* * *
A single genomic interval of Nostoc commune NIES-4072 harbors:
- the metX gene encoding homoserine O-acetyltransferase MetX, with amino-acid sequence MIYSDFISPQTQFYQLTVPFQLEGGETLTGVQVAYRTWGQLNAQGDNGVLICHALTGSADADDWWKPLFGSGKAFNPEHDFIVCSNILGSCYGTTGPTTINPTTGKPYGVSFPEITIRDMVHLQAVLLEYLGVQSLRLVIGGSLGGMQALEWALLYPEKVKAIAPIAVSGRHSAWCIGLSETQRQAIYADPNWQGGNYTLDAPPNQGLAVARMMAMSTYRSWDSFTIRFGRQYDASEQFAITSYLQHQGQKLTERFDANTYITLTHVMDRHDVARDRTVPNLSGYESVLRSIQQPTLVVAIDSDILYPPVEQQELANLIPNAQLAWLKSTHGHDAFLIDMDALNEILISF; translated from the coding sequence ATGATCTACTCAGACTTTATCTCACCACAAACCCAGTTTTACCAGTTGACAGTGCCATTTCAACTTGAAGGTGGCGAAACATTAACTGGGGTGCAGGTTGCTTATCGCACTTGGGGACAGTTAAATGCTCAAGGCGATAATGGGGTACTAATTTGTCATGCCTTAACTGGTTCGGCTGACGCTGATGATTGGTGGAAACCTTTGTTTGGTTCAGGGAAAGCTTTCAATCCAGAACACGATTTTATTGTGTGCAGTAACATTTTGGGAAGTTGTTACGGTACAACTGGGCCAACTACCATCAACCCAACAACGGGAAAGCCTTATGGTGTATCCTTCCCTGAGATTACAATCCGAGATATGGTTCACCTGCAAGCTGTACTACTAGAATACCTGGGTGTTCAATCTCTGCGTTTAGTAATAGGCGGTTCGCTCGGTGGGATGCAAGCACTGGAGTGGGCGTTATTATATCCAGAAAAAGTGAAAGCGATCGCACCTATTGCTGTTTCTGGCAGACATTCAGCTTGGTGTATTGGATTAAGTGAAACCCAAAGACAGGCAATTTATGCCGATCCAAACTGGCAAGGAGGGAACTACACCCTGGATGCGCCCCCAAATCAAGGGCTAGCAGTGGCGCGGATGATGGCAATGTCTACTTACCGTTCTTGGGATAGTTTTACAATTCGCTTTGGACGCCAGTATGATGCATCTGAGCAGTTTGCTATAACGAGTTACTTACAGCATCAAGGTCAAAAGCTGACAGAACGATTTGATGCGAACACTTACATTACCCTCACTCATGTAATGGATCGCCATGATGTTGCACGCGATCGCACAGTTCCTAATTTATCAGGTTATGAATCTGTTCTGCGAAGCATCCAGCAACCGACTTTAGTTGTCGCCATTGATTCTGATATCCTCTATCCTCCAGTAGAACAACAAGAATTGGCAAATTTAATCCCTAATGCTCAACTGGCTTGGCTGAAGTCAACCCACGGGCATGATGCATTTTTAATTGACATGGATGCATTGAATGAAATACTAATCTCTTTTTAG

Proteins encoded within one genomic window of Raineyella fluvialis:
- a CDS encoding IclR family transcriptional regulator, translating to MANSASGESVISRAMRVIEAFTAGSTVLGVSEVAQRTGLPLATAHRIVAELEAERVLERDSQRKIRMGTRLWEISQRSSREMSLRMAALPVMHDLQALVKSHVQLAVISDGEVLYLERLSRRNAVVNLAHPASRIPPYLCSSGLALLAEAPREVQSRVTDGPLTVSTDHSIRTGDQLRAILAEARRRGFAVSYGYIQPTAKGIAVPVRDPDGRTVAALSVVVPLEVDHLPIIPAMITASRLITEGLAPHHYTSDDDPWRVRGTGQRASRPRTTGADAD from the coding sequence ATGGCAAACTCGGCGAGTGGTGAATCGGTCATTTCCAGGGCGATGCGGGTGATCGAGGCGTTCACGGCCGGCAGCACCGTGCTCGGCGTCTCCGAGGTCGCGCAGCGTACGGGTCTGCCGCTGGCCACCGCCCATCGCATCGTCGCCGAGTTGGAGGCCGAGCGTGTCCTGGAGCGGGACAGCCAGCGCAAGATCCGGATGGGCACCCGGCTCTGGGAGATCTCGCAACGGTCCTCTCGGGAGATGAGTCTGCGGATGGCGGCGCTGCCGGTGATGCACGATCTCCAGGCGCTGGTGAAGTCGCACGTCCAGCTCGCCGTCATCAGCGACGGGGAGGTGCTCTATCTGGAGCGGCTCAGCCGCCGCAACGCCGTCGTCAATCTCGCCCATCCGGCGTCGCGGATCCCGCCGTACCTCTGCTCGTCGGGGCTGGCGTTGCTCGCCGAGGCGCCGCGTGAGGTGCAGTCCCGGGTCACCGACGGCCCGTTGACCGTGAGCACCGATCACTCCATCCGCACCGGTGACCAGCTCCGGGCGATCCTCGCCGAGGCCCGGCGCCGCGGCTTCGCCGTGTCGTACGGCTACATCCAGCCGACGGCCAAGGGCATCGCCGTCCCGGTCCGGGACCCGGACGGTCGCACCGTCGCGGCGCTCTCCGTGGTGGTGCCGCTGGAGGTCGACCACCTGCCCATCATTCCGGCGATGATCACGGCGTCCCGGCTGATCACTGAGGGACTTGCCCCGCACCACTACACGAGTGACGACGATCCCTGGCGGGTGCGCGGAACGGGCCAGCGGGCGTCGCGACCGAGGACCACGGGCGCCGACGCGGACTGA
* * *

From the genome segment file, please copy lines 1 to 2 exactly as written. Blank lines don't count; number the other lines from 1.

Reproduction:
A single genomic interval of Nostoc commune NIES-4072 harbors:
- the metX gene encoding homoserine O-acetyltransferase MetX, with amino-acid sequence MIYSDFISPQTQFYQLTVPFQLEGGETLTGVQVAYRTWGQLNAQGDNGVLICHALTGSADADDWWKPLFGSGKAFNPEHDFIVCSNILGSCYGTTGPTTINPTTGKPYGVSFPEITIRDMVHLQAVLLEYLGVQSLRLVIGGSLGGMQALEWALLYPEKVKAIAPIAVSGRHSAWCIGLSETQRQAIYADPNWQGGNYTLDAPPNQGLAVARMMAMSTYRSWDSFTIRFGRQYDASEQFAITSYLQHQGQKLTERFDANTYITLTHVMDRHDVARDRTVPNLSGYESVLRSIQQPTLVVAIDSDILYPPVEQQELANLIPNAQLAWLKSTHGHDAFLIDMDALNEILISF; translated from the coding sequence ATGATCTACTCAGACTTTATCTCACCACAAACCCAGTTTTACCAGTTGACAGTGCCATTTCAACTTGAAGGTGGCGAAACATTAACTGGGGTGCAGGTTGCTTATCGCACTTGGGGACAGTTAAATGCTCAAGGCGATAATGGGGTACTAATTTGTCATGCCTTAACTGGTTCGGCTGACGCTGATGATTGGTGGAAACCTTTGTTTGGTTCAGGGAAAGCTTTCAATCCAGAACACGATTTTATTGTGTGCAGTAACATTTTGGGAAGTTGTTACGGTACAACTGGGCCAACTACCATCAACCCAACAACGGGAAAGCCTTATGGTGTATCCTTCCCTGAGATTACAATCCGAGATATGGTTCACCTGCAAGCTGTACTACTAGAATACCTGGGTGTTCAATCTCTGCGTTTAGTAATAGGCGGTTCGCTCGGTGGGATGCAAGCACTGGAGTGGGCGTTATTATATCCAGAAAAAGTGAAAGCGATCGCACCTATTGCTGTTTCTGGCAGACATTCAGCTTGGTGTATTGGATTAAGTGAAACCCAAAGACAGGCAATTTATGCCGATCCAAACTGGCAAGGAGGGAACTACACCCTGGATGCGCCCCCAAATCAAGGGCTAGCAGTGGCGCGGATGATGGCAATGTCTACTTACCGTTCTTGGGATAGTTTTACAATTCGCTTTGGACGCCAGTATGATGCATCTGAGCAGTTTGCTATAACGAGTTACTTACAGCATCAAGGTCAAAAGCTGACAGAACGATTTGATGCGAACACTTACATTACCCTCACTCATGTAATGGATCGCCATGATGTTGCACGCGATCGCACAGTTCCTAATTTATCAGGTTATGAATCTGTTCTGCGAAGCATCCAGCAACCGACTTTAGTTGTCGCCATTGATTCTGATATCCTCTATCCTCCAGTAGAACAACAAGAATTGGCAAATTTAATCCCTAATGCTCAACTGGCTTGGCTGAAGTCAACCCACGGGCATGATGCATTTTTAATTGACATGGATGCATTGAATGAAATACTAATCTCTTTTTAG